“A group of seven Muslim villagers in two vehicles were returning home from a relief camp when they came under attack,” said Sanjit Krishna, police chief of the western Chirang district, in Assam state.
Five were found dead near Choudhurypara village, about 220 kilometres (130 miles) from Assam’s main city of Guwahati, while police are trying to trace the other two.
The party had apparently been trying to reach their village after a few days of calm in the area and had dared to venture out on Saturday from their guarded government relief camp.
An estimated 90 people have died and 400,000 people from both communities are taking refuge in camps spread across four western Assamese districts of Chirang, Kokrajhar, Dhubri and Baksa.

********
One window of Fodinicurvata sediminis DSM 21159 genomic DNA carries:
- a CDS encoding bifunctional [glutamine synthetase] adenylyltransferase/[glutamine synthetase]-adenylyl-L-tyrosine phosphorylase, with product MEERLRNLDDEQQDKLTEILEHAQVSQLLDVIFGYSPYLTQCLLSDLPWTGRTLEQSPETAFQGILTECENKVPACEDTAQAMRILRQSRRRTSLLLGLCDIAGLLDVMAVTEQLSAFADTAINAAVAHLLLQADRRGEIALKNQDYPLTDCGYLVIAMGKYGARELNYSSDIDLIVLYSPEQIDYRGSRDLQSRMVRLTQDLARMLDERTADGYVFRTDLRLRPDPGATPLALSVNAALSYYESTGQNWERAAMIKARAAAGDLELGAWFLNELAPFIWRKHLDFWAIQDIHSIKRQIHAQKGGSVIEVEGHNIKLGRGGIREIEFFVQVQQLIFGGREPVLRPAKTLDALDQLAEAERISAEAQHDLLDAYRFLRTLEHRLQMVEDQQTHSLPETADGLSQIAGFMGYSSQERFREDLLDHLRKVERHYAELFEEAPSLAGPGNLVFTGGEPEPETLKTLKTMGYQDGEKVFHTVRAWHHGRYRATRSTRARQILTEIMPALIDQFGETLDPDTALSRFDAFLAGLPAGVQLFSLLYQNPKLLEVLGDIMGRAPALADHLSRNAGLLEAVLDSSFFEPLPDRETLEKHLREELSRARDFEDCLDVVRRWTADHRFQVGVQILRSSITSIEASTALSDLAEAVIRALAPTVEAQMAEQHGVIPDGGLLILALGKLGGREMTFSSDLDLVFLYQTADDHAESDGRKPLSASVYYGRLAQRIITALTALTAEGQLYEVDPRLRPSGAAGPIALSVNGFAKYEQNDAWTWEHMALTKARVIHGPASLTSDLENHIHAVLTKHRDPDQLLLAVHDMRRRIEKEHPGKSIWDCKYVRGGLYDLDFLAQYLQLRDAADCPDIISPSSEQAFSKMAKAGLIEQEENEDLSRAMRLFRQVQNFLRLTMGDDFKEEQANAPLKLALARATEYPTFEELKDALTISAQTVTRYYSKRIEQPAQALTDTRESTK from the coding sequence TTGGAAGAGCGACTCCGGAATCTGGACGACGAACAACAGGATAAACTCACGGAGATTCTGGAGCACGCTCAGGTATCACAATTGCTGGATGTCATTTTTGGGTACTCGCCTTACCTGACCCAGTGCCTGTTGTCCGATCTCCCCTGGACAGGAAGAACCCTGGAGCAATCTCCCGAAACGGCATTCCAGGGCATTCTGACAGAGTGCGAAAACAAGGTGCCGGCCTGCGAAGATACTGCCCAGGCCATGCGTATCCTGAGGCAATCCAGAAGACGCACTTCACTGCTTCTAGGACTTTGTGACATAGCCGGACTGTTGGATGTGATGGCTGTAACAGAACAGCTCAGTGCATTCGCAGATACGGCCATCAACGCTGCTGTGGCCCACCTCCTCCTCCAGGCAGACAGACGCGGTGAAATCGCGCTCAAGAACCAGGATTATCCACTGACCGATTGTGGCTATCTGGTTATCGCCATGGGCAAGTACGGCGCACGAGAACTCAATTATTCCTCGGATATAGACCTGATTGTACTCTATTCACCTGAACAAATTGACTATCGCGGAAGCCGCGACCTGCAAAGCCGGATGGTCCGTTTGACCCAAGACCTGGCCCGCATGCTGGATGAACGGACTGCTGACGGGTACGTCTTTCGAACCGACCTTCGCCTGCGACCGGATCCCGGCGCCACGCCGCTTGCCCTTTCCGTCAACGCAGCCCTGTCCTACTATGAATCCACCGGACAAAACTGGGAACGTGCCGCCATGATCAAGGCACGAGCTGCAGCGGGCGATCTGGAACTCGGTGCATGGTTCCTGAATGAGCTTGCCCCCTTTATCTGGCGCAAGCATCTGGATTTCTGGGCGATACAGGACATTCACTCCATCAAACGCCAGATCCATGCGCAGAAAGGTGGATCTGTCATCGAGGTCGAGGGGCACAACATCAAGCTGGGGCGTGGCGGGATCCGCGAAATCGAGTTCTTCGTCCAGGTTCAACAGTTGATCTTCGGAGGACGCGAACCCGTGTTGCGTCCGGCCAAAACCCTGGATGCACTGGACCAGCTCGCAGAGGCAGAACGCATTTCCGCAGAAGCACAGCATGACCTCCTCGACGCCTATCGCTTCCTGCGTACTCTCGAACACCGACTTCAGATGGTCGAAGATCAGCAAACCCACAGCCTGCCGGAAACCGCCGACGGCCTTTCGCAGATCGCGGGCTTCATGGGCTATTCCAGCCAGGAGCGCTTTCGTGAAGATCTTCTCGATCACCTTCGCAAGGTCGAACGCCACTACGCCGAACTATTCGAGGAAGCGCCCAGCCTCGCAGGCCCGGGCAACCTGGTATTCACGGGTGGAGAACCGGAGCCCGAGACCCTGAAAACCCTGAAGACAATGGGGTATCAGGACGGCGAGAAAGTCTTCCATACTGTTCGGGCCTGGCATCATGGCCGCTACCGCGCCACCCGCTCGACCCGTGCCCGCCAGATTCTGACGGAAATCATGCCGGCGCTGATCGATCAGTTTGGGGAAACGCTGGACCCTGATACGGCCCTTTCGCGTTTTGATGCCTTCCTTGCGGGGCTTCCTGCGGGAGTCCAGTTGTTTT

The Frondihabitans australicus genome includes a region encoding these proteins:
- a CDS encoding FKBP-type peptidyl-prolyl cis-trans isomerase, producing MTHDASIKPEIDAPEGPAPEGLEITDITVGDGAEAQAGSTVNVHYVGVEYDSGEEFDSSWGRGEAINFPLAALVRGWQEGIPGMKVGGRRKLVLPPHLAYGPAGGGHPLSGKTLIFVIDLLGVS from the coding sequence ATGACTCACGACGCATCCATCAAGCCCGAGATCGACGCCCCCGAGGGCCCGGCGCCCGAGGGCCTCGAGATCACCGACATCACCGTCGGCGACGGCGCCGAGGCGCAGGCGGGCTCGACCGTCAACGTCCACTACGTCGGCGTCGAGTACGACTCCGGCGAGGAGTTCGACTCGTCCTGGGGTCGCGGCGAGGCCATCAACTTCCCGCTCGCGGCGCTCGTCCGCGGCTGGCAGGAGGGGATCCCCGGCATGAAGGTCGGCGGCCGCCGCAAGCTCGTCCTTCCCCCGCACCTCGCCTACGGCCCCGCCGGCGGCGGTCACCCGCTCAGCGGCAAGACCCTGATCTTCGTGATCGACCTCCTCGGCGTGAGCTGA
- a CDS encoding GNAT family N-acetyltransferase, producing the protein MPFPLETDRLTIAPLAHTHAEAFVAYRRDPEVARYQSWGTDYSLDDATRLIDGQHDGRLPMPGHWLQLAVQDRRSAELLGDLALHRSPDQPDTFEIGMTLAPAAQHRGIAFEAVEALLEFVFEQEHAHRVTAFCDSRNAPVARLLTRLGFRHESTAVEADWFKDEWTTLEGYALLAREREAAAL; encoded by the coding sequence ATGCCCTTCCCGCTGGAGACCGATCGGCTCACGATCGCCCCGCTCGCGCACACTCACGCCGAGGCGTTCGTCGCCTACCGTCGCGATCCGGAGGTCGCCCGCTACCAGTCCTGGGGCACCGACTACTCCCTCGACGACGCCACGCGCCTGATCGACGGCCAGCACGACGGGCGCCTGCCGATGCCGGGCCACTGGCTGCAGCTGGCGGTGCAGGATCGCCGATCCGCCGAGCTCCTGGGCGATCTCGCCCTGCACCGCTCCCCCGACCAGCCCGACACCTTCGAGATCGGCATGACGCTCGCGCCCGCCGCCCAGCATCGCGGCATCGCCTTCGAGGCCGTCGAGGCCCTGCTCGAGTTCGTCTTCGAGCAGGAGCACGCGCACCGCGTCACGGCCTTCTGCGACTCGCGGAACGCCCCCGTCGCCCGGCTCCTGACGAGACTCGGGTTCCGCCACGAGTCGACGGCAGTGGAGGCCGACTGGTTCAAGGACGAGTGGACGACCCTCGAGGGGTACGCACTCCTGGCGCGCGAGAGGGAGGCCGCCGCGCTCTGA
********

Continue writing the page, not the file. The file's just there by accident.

In a separate incident early on Sunday, four Muslim villagers were wounded in an attack by tribal Bodos in Kokrajhar.
The wave of violence, a recurrence of problems that have plagued the volatile region for decades, has had far-reaching consequences in India.
Rumours that migrants from the northeast, who travel widely in India to study or work, would be attacked by Muslims in retaliation for the violence in Assam saw tens of thousands flee southern cities such as Bangalore.
The government has since unveiled wide-ranging efforts to counter Internet content seen as fanning the panic, with orders given to block hundreds of websites and webpages.
The orders even covered material found on the websites of reputed media organisations such as Australia’s ABC network or London’s The Daily Telegraph, leading to allegations of censorship.
The government also ordered the blocking of half a dozen fake Twitter accounts mimicking the prime minister and targeted two journalists.